The relationship between parental stress and childhood depression in Singapore.
Tan, Ying Yang.
Date of Issue2009
School of Biological Sciences
Child Guidance Clinic, Institute of Mental Health
This descriptive study examined the relationship and gender differences between parental stress and childhood depression in a community study of children aged 7-15 years in Singapore. The Children’s Depression Inventory (CDI) and Asian Child Depression Scale (ACDS) were administered to a sample of primary school children (n = 1935). The Parenting Stress Index/Short Form (PSI/SF) was administered to parents of a sub-sample of children (n = 178). There were no significant predictive or correlation effect of the total scores of the PSI/SF on the T scores of CDI. PSI/SF subscales scores of parental-child dysfunction interaction, parental distress and parental stress due to difficult child could not significantly predict the T scores of CDI. Parents not noticing child internalizing problems could be a factor in the lack of relationship between parental stress and childhood depression. Gender differences observed for parental stress; mothers rated significantly higher on parental stress total score and parental stress from difficult child. Gender differences observed for T scores of CDI; girls scored higher for interpersonal problems, ineffectiveness and total CDI scores. There were no significant gender differences on the ACDS. The CDI T score could predict the total scores of the ACDS. Both scales seem satisfactory for the study of childhood depression in Singapore.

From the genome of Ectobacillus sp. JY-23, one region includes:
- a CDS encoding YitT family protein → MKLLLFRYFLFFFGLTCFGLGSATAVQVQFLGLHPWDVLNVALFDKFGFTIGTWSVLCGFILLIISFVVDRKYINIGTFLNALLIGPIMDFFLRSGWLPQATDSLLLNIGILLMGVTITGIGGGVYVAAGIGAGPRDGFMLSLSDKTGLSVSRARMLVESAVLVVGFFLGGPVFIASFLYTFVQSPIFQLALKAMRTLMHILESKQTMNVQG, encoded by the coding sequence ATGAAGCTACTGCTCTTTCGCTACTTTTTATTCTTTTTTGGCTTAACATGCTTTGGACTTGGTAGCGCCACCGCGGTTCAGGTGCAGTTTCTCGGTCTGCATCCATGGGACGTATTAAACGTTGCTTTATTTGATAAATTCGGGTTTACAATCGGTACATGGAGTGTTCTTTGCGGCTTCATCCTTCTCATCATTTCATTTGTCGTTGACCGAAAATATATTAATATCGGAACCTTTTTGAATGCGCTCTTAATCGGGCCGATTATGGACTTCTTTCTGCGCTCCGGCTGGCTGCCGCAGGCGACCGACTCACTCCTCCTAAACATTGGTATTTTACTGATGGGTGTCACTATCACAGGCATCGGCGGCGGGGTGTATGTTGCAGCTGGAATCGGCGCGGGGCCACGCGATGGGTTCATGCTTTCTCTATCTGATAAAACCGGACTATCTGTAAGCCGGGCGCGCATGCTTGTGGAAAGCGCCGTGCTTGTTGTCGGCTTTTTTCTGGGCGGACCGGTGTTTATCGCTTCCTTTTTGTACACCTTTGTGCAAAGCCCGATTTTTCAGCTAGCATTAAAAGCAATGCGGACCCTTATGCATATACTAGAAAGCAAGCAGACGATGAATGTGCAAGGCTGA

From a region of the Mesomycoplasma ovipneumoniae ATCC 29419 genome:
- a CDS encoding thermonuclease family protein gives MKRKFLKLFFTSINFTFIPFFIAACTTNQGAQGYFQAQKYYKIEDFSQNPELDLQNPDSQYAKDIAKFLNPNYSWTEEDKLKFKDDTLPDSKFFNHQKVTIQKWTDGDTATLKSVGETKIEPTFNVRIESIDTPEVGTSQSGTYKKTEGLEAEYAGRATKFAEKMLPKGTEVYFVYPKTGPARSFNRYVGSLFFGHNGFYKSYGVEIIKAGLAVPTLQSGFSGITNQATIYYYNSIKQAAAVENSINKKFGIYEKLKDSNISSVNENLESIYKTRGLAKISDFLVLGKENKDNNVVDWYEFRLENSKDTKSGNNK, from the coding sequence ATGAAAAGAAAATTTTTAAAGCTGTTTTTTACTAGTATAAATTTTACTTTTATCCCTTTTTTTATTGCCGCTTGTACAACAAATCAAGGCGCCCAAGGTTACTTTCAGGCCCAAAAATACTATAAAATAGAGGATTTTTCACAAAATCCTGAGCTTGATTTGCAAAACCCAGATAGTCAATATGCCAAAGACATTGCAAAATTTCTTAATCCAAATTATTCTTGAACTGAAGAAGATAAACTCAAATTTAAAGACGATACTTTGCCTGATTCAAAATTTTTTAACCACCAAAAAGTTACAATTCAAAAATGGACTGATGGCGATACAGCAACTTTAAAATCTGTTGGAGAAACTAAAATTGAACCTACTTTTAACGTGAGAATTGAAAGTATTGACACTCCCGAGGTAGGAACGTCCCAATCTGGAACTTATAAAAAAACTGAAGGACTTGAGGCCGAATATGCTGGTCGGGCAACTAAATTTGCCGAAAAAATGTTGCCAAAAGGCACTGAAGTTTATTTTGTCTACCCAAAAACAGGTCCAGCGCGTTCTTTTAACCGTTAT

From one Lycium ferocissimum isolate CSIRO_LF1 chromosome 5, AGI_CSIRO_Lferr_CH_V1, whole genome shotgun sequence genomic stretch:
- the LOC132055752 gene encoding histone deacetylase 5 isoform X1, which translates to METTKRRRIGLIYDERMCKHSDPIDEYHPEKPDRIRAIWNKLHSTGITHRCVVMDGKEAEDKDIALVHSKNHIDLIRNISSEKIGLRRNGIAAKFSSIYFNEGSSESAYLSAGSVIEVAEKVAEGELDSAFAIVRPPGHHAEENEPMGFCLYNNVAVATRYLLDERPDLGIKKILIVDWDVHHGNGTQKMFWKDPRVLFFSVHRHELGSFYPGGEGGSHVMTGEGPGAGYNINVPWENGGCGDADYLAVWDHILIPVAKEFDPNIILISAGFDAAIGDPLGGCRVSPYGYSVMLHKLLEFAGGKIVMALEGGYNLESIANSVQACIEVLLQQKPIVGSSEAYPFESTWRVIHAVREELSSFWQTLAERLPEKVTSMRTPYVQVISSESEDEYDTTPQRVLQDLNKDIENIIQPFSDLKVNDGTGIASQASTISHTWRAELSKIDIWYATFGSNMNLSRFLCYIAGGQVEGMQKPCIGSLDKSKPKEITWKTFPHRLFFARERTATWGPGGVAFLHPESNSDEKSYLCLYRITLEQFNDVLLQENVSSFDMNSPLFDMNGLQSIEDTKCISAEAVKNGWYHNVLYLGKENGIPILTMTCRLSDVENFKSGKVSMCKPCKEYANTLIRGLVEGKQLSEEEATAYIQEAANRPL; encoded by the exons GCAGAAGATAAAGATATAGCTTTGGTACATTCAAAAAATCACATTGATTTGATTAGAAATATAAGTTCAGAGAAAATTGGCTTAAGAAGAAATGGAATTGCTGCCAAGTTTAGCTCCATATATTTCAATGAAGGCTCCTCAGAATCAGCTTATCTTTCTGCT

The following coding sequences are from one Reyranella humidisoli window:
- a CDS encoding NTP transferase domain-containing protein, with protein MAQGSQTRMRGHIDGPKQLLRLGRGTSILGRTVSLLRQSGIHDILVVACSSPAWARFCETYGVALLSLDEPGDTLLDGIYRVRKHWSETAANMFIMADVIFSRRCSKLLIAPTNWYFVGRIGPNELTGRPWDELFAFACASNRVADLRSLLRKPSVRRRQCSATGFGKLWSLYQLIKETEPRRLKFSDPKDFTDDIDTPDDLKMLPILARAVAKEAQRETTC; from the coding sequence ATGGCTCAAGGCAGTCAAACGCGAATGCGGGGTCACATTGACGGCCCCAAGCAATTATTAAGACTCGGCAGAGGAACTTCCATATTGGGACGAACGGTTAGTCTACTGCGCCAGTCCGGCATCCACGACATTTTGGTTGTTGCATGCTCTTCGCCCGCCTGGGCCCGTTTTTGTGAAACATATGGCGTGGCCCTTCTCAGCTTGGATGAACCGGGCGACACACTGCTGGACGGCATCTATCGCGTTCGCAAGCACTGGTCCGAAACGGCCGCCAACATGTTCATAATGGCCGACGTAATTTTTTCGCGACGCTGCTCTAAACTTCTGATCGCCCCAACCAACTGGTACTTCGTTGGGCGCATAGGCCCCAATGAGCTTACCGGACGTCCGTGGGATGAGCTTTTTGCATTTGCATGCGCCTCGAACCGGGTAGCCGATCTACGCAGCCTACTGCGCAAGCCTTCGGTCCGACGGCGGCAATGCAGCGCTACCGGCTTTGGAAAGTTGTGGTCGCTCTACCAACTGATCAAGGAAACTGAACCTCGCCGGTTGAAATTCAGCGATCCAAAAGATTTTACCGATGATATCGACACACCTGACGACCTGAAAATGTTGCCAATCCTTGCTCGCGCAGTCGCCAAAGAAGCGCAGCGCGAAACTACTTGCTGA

Final Year Project (FYP)
Nanyang Technological University